"This nature, positive in the midst of its enthusiasms, that had loved the church for the sake of the flowers, and music for the words of the songs, and literature for its passional stimulus, rebelled against the mysteries of faith as it grew irritated by discipline, a thing antipathetic to her constitution . . ."1
It is elegant telling, but telling all the same.

1. I cite here the Eleanor Marx-Aveling translation.

Just Out . . . The End of Science Fiction?
11/30/16
On the First Person Point of View
6/3/16
Review: How Fiction Works, by James Wood
10/7/15
H.G. Wells' "Digression on Novels"
7/13/15
Preview Cyberpunk, Steampunk and Wizardry
7/9/15
Reading Literary Classics, Again
8/20/14
Tell, Don't Show
2/26/14
My Posts on Literature
12/1/12

James Wood on Flaubert

Having been both impressed and disappointed by James Wood's How Fiction Works--impressed by his lucid exposition of some literary fundamentals, disappointed by his uncritical acceptance of them--it was a pleasant surprise to encounter his article in The New Republic, "How Flaubert Changed Literature Forever," from the opening line forward. In his 2008 book he begins his discussion of Flaubert's establishment of "modern realist narration" with the following sentence:
Novelists should thank Flaubert the way poets thank spring: it all begins again with him.
In his more recent article, however, he begins thusly:
It is hard not to resent Flaubert for making fictional prose stylish--for making style a problem for the first time in fiction.
From there he goes on to a lengthy consideration on how much of a cage that style of narration is, with its stress on the concrete, visual detail; how literature came to be "defined by what it could not hold"; how in the resultant "obsession with the way of seeing," the "flattering of the seen over the unseen, the external over the interior," all of "the important things disappear," and we run the risk of very elegantly telling a story about--nothing at all.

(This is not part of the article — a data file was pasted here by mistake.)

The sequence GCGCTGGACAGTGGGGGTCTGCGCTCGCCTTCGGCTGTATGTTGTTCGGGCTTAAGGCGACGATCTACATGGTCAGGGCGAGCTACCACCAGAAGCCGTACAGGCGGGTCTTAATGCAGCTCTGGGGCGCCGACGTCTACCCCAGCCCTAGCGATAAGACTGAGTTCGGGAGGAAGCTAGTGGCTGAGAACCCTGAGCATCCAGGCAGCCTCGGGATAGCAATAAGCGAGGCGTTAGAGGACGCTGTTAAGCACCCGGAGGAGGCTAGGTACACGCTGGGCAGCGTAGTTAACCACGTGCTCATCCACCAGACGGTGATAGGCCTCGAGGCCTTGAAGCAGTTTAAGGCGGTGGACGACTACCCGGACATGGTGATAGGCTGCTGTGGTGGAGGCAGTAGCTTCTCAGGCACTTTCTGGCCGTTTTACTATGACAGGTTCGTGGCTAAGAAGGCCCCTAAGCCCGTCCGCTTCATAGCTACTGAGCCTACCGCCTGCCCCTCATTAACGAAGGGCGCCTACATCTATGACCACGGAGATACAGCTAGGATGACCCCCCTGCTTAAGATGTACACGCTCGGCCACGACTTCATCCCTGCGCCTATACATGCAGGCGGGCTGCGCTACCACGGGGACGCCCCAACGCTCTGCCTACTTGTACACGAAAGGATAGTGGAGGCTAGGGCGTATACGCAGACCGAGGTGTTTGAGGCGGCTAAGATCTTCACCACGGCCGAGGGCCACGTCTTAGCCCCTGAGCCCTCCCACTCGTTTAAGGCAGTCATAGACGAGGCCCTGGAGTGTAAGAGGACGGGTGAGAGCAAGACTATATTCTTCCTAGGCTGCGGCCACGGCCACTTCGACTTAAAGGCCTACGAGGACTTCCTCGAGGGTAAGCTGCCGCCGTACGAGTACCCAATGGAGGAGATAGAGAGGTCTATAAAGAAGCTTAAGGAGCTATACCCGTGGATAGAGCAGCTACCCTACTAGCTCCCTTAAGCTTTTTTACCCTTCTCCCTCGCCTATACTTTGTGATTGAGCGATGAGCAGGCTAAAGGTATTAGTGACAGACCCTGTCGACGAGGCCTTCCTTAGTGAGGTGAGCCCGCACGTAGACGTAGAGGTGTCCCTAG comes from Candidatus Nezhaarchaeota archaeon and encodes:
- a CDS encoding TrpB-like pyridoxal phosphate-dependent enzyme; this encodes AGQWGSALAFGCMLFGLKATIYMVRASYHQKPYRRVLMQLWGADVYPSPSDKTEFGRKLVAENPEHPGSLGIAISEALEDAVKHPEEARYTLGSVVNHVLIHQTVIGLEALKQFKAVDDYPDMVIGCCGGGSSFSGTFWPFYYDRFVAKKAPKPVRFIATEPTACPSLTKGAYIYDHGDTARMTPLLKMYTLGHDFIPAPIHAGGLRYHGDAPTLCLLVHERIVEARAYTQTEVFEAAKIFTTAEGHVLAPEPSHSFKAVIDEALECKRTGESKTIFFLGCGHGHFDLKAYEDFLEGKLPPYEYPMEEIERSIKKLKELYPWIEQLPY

Of course, much of this has been observed before--some of it by Flaubert himself (who did, at times, step out of the cage Wood describes so well). Virtually all of it was said by H.G. Wells when he thought about the problems posed by the kind of style discussed here in his "Digression on Novels." It might be added, too, that Wood's conclusion is rather less radical than Wells'. Where Wells ultimately chose the important things over the obsession with the way of seeing, chose to try and convey what went on in people's heads over the flattering of exterior detail, Wood closes with his admiration of the "mysterious" way in which Flaubert ultimately managed to transcend the limits of his technique to tell Bovary's story. Still, Wood's discussion of the matter is a worthy consideration of a problem far too often slighted in our age of television shows about nothing, movies about nothing and, yes, books about nothing.

Tell, Don't Show--Again
6/3/17
Just Out . . . The End of Science Fiction?
11/30/16
Why We Describe Less
8/18/16
On the First Person Point of View
6/3/16
Review: How Fiction Works, by James Wood
10/7/15
H.G. Wells' "Digression on Novels"
7/13/15
Preview Cyberpunk, Steampunk and Wizardry
7/9/15
Reading Literary Classics, Again
8/20/14
My Posts on Literature
12/1/12
Tell, Don't Show
2/26/14